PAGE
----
There exist three distinct types of gradient descent learning algorithms: batch gradient descent, stochastic gradient descent, and mini-batch gradient descent.

Batch Gradient Descent (BGD)

In Batch Gradient Descent, the term 'batch' signifies the utilization of the entire training dataset during each iteration of the learning process. By incorporating all training examples for each update, Batch Gradient Descent ensures stable error gradients and a consistent trajectory towards the optimal solution, albeit with significant computational demands. This batching method enhances computational efficiency; however, it can still result in extended processing times for large training datasets due to the necessity of storing all data in memory. While Batch Gradient Descent typically yields a stable error gradient and reliable convergence, it occasionally converges to a local minimum rather than the global optimum.

Stochastic Gradient Descent (SGD)

Stochastic Gradient Descent (SGD) enhances parameter updates by leveraging individual data points during each iteration. By conducting a training epoch for each dataset example and updating parameters sequentially, SGD minimizes memory requirements, as only a single training example needs to be stored at any given time. These frequent updates, while providing detailed and rapid adjustments, may lead to decreased computational efficiency relative to batch gradient descent. Despite the potential for noisy gradients, which arise from these frequent updates, this noise can facilitate the escape from local minima, thereby aiding in the pursuit of a global minimum. The principle of SGD is characterized by its utilization of a single example per iteration, hence the term "stochastic" reflects the random selection of each example within the batch. Given sufficient iterations, SGD proves effective, albeit with inherent noisiness.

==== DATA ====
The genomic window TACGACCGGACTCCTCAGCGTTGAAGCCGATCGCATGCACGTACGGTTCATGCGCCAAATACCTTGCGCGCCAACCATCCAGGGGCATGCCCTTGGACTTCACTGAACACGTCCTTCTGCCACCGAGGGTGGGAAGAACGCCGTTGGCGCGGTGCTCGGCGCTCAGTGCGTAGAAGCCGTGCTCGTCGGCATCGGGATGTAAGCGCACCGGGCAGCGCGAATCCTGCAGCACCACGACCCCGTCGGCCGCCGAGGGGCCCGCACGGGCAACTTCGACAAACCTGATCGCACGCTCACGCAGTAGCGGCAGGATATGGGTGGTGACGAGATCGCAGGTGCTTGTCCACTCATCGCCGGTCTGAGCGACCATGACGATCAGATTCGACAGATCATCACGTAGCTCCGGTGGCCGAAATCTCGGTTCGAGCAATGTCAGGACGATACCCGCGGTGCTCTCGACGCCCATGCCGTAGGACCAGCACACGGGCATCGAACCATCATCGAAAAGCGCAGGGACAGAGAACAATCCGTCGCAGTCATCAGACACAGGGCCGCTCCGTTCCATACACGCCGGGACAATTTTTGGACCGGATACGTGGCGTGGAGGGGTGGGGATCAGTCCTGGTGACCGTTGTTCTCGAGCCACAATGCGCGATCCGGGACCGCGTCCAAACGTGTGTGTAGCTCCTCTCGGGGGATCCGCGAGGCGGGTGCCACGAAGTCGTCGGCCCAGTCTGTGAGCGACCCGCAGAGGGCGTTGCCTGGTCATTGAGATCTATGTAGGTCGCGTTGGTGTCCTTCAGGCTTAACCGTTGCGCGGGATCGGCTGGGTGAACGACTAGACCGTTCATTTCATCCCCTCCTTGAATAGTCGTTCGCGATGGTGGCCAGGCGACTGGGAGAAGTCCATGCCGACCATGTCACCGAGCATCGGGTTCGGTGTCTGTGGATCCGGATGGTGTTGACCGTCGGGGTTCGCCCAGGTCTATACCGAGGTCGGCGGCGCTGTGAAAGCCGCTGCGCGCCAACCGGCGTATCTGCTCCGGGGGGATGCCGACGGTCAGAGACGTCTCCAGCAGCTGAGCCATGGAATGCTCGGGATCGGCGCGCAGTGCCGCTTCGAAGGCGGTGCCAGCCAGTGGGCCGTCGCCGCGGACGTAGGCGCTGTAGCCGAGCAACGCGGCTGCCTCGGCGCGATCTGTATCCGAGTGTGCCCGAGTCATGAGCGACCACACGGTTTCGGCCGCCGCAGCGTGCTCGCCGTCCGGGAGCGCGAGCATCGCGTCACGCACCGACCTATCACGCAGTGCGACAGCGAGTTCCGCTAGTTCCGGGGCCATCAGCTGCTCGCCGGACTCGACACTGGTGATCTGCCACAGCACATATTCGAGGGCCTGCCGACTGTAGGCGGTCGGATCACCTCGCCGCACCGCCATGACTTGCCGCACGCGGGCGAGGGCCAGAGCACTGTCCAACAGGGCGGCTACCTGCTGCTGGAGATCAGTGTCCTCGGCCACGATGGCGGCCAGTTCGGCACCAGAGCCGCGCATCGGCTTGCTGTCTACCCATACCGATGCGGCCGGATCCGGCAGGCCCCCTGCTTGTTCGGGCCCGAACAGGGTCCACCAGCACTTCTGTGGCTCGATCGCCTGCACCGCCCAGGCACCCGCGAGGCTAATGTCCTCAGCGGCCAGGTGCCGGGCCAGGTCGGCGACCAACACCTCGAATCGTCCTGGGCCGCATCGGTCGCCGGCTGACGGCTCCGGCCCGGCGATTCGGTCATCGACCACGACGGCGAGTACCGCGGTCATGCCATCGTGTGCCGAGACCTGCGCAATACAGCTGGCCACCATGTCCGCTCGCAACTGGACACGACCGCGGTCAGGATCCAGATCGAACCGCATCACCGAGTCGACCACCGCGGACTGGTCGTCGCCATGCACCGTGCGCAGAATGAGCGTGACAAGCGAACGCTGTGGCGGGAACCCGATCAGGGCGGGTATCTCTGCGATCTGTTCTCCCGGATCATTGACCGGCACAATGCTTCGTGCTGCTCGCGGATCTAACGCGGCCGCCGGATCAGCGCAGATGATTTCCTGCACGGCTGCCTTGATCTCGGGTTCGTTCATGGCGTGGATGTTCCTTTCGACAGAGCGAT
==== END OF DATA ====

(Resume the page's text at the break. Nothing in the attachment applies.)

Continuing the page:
Mini Batch Gradient Descent

Mini-batch gradient descent integrates principles from both batch gradient descent and stochastic gradient descent. It partitions the training dataset into smaller batch sizes and executes updates on each of these batches. This methodology achieves a balance between the computational efficiency of batch gradient descent and the rapidity of stochastic gradient descent. Similar to stochastic gradient descent, the average cost over epochs in mini-batch gradient descent exhibits fluctuations due to the averaging of a limited number of examples at a time.